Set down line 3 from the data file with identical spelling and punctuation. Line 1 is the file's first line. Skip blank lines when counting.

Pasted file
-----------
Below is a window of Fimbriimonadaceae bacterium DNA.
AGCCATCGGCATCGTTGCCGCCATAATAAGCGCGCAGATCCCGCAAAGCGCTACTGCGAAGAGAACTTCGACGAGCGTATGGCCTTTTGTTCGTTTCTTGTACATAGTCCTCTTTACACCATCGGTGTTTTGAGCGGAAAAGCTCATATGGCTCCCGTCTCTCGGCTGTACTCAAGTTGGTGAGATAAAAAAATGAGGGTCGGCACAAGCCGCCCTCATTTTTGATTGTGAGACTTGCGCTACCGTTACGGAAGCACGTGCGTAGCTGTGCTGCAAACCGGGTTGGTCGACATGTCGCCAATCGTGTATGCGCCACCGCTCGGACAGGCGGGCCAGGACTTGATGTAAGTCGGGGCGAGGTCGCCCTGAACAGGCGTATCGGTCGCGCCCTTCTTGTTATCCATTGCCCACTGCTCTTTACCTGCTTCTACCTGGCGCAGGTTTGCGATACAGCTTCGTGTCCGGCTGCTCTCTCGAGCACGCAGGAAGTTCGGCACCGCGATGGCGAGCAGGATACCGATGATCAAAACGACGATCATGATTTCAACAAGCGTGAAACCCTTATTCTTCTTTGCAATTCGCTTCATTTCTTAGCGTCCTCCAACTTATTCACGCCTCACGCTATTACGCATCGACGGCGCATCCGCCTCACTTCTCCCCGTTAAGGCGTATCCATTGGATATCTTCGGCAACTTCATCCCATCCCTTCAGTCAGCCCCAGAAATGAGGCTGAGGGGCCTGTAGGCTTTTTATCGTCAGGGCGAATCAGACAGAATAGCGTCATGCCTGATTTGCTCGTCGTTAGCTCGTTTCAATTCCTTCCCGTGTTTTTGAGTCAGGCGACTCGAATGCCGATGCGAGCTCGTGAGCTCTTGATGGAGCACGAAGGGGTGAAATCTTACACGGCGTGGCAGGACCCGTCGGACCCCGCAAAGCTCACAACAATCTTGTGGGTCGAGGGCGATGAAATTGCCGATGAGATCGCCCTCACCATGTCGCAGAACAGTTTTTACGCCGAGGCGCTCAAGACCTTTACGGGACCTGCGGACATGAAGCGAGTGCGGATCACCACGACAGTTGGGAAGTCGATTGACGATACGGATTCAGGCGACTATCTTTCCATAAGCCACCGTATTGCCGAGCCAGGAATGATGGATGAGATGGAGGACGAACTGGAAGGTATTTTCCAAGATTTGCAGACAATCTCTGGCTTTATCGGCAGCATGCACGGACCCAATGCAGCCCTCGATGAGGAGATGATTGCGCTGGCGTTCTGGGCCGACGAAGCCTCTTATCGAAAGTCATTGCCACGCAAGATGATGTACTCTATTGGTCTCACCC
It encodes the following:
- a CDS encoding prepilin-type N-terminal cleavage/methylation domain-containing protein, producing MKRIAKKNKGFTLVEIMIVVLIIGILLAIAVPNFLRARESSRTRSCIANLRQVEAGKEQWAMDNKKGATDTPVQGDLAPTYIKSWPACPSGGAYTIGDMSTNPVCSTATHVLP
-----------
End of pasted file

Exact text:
It encodes the following: